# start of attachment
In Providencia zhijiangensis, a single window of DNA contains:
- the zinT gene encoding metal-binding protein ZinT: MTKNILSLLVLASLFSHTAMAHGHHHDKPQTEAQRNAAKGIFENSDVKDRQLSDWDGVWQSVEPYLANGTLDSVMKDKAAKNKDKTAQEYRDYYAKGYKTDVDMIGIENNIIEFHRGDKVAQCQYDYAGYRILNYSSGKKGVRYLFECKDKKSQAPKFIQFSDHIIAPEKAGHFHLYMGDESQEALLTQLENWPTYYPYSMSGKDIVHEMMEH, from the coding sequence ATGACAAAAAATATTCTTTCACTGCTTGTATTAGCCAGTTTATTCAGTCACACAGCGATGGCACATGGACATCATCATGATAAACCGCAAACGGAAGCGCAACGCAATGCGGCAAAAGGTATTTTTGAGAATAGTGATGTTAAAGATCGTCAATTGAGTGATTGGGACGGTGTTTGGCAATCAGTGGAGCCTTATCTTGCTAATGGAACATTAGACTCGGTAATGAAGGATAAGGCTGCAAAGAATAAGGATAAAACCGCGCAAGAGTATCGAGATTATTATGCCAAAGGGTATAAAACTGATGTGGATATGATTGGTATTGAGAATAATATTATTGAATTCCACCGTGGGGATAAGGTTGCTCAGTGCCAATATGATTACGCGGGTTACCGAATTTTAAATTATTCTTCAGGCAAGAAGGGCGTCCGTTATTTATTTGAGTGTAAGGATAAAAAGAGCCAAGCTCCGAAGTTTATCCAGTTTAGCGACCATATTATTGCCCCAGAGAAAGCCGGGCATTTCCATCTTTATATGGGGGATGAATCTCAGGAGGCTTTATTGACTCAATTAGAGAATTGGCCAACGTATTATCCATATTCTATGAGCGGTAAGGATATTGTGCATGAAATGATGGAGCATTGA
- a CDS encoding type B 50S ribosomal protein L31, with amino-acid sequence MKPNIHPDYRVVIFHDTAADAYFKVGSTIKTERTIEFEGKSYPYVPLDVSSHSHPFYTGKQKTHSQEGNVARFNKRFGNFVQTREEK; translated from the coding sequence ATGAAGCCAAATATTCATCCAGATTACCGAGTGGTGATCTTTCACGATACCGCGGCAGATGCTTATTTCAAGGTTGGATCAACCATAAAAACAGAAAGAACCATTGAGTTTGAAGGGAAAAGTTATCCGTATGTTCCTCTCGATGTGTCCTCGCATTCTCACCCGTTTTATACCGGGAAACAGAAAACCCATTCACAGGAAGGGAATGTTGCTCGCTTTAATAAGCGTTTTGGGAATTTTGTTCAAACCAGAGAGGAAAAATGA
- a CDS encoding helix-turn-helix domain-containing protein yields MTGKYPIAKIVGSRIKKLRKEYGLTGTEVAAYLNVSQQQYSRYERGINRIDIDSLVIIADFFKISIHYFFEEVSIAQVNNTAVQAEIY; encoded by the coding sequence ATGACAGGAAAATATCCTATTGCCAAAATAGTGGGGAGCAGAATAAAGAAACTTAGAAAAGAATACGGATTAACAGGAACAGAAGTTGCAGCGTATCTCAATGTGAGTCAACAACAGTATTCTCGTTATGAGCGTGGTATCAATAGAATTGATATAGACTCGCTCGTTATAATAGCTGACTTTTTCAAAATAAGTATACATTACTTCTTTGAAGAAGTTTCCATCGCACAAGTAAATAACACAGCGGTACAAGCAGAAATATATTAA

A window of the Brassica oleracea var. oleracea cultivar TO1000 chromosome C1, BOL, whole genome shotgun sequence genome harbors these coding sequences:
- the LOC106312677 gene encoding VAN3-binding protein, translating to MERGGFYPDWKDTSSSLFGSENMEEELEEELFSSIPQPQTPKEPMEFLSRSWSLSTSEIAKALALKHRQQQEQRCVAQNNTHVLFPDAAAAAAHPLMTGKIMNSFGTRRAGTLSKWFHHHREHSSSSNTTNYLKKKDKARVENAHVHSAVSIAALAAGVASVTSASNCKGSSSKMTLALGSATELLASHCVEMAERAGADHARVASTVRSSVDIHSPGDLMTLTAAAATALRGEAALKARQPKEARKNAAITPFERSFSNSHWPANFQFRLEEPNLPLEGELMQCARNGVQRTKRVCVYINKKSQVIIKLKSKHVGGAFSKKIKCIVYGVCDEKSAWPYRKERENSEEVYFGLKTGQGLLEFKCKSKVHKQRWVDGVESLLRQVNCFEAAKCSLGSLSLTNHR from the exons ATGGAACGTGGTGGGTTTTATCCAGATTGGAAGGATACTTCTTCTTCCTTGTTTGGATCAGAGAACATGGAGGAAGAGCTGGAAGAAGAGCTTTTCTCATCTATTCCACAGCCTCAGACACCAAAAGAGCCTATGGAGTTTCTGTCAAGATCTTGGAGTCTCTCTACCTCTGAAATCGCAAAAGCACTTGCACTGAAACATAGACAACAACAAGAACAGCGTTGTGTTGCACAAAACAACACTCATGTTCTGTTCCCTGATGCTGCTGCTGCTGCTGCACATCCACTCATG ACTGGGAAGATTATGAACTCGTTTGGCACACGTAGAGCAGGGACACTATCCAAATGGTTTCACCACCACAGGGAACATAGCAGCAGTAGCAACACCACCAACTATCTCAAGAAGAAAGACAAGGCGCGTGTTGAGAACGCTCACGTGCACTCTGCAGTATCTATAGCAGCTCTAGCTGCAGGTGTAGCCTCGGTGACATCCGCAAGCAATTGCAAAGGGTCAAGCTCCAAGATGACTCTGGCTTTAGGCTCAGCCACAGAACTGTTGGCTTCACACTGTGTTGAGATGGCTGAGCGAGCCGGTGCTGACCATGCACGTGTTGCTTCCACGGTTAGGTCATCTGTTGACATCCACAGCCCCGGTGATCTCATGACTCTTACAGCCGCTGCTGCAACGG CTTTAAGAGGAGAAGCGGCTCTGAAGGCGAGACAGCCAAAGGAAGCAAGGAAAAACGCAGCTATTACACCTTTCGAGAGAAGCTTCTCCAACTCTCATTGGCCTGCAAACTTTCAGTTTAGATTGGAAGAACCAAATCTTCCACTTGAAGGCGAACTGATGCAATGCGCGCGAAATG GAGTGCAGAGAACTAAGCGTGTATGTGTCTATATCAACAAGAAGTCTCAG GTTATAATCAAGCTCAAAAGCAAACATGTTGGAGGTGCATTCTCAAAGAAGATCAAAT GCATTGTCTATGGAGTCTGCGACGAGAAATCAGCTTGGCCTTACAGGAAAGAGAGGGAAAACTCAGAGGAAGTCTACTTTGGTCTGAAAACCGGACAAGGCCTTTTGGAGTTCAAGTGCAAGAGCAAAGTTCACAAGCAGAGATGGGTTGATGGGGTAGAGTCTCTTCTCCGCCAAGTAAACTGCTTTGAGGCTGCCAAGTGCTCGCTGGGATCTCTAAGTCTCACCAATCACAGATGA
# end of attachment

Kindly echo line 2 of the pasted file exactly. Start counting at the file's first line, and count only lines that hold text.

- the zinT gene encoding metal-binding protein ZinT: MTKNILSLLVLASLFSHTAMAHGHHHDKPQTEAQRNAAKGIFENSDVKDRQLSDWDGVWQSVEPYLANGTLDSVMKDKAAKNKDKTAQEYRDYYAKGYKTDVDMIGIENNIIEFHRGDKVAQCQYDYAGYRILNYSSGKKGVRYLFECKDKKSQAPKFIQFSDHIIAPEKAGHFHLYMGDESQEALLTQLENWPTYYPYSMSGKDIVHEMMEH, from the coding sequence ATGACAAAAAATATTCTTTCACTGCTTGTATTAGCCAGTTTATTCAGTCACACAGCGATGGCACATGGACATCATCATGATAAACCGCAAACGGAAGCGCAACGCAATGCGGCAAAAGGTATTTTTGAGAATAGTGATGTTAAAGATCGTCAATTGAGTGATTGGGACGGTGTTTGGCAATCAGTGGAGCCTTATCTTGCTAATGGAACATTAGACTCGGTAATGAAGGATAAGGCTGCAAAGAATAAGGATAAAACCGCGCAAGAGTATCGAGATTATTATGCCAAAGGGTATAAAACTGATGTGGATATGATTGGTATTGAGAATAATATTATTGAATTCCACCGTGGGGATAAGGTTGCTCAGTGCCAATATGATTACGCGGGTTACCGAATTTTAAATTATTCTTCAGGCAAGAAGGGCGTCCGTTATTTATTTGAGTGTAAGGATAAAAAGAGCCAAGCTCCGAAGTTTATCCAGTTTAGCGACCATATTATTGCCCCAGAGAAAGCCGGGCATTTCCATCTTTATATGGGGGATGAATCTCAGGAGGCTTTATTGACTCAATTAGAGAATTGGCCAACGTATTATCCATATTCTATGAGCGGTAAGGATATTGTGCATGAAATGATGGAGCATTGA